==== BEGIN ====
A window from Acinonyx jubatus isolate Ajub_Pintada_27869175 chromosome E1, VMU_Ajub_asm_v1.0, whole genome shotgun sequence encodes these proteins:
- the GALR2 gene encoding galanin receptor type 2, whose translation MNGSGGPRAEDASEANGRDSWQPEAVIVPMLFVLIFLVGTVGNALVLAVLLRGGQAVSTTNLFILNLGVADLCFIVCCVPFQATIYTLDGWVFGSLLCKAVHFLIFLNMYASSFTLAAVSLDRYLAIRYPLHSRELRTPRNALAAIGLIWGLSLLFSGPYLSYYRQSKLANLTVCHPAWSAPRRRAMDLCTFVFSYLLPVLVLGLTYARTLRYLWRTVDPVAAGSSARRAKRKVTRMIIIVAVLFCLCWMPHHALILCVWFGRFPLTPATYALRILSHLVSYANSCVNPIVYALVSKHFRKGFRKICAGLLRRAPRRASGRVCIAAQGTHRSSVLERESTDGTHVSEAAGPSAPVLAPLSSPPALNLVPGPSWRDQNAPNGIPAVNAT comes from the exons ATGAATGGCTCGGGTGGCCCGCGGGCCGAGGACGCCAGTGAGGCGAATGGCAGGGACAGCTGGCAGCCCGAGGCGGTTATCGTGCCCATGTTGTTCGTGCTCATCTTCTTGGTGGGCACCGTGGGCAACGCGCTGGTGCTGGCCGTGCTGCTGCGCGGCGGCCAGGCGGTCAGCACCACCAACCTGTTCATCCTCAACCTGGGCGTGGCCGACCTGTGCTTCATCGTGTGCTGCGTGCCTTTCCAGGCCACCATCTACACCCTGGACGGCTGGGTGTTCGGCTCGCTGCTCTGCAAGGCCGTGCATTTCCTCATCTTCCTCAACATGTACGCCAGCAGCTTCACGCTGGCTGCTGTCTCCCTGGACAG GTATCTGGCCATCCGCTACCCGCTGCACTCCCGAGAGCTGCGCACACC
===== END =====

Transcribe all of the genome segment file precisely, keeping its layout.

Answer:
A window from Acinonyx jubatus isolate Ajub_Pintada_27869175 chromosome E1, VMU_Ajub_asm_v1.0, whole genome shotgun sequence encodes these proteins:
- the GALR2 gene encoding galanin receptor type 2, whose translation MNGSGGPRAEDASEANGRDSWQPEAVIVPMLFVLIFLVGTVGNALVLAVLLRGGQAVSTTNLFILNLGVADLCFIVCCVPFQATIYTLDGWVFGSLLCKAVHFLIFLNMYASSFTLAAVSLDRYLAIRYPLHSRELRTPRNALAAIGLIWGLSLLFSGPYLSYYRQSKLANLTVCHPAWSAPRRRAMDLCTFVFSYLLPVLVLGLTYARTLRYLWRTVDPVAAGSSARRAKRKVTRMIIIVAVLFCLCWMPHHALILCVWFGRFPLTPATYALRILSHLVSYANSCVNPIVYALVSKHFRKGFRKICAGLLRRAPRRASGRVCIAAQGTHRSSVLERESTDGTHVSEAAGPSAPVLAPLSSPPALNLVPGPSWRDQNAPNGIPAVNAT comes from the exons ATGAATGGCTCGGGTGGCCCGCGGGCCGAGGACGCCAGTGAGGCGAATGGCAGGGACAGCTGGCAGCCCGAGGCGGTTATCGTGCCCATGTTGTTCGTGCTCATCTTCTTGGTGGGCACCGTGGGCAACGCGCTGGTGCTGGCCGTGCTGCTGCGCGGCGGCCAGGCGGTCAGCACCACCAACCTGTTCATCCTCAACCTGGGCGTGGCCGACCTGTGCTTCATCGTGTGCTGCGTGCCTTTCCAGGCCACCATCTACACCCTGGACGGCTGGGTGTTCGGCTCGCTGCTCTGCAAGGCCGTGCATTTCCTCATCTTCCTCAACATGTACGCCAGCAGCTTCACGCTGGCTGCTGTCTCCCTGGACAG GTATCTGGCCATCCGCTACCCGCTGCACTCCCGAGAGCTGCGCACACC